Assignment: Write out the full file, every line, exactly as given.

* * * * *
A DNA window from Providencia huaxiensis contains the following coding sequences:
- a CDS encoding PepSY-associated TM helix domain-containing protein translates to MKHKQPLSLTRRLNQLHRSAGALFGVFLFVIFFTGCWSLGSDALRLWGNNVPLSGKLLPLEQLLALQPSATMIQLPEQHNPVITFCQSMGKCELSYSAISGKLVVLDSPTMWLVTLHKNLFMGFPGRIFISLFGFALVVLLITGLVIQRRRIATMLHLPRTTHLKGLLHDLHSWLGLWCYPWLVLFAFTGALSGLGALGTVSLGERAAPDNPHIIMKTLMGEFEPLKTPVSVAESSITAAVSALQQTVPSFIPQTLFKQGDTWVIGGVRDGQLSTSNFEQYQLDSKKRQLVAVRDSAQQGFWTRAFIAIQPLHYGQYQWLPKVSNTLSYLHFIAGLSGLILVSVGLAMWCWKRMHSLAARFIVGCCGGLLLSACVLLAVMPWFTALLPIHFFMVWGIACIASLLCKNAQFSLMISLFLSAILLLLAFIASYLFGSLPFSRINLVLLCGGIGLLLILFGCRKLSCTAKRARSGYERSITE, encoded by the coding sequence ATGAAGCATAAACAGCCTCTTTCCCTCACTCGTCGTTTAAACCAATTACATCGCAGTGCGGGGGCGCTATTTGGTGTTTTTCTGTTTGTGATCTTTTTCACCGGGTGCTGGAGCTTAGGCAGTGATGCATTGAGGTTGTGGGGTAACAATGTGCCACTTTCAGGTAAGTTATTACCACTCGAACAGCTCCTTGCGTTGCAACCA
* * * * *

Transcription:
A DNA window from Providencia huaxiensis contains the following coding sequences:
- a CDS encoding PepSY-associated TM helix domain-containing protein translates to MKHKQPLSLTRRLNQLHRSAGALFGVFLFVIFFTGCWSLGSDALRLWGNNVPLSGKLLPLEQLLALQPSATMIQLPEQHNPVITFCQSMGKCELSYSAISGKLVVLDSPTMWLVTLHKNLFMGFPGRIFISLFGFALVVLLITGLVIQRRRIATMLHLPRTTHLKGLLHDLHSWLGLWCYPWLVLFAFTGALSGLGALGTVSLGERAAPDNPHIIMKTLMGEFEPLKTPVSVAESSITAAVSALQQTVPSFIPQTLFKQGDTWVIGGVRDGQLSTSNFEQYQLDSKKRQLVAVRDSAQQGFWTRAFIAIQPLHYGQYQWLPKVSNTLSYLHFIAGLSGLILVSVGLAMWCWKRMHSLAARFIVGCCGGLLLSACVLLAVMPWFTALLPIHFFMVWGIACIASLLCKNAQFSLMISLFLSAILLLLAFIASYLFGSLPFSRINLVLLCGGIGLLLILFGCRKLSCTAKRARSGYERSITE, encoded by the coding sequence ATGAAGCATAAACAGCCTCTTTCCCTCACTCGTCGTTTAAACCAATTACATCGCAGTGCGGGGGCGCTATTTGGTGTTTTTCTGTTTGTGATCTTTTTCACCGGGTGCTGGAGCTTAGGCAGTGATGCATTGAGGTTGTGGGGTAACAATGTGCCACTTTCAGGTAAGTTATTACCACTCGAACAGCTCCTTGCGTTGCAACCA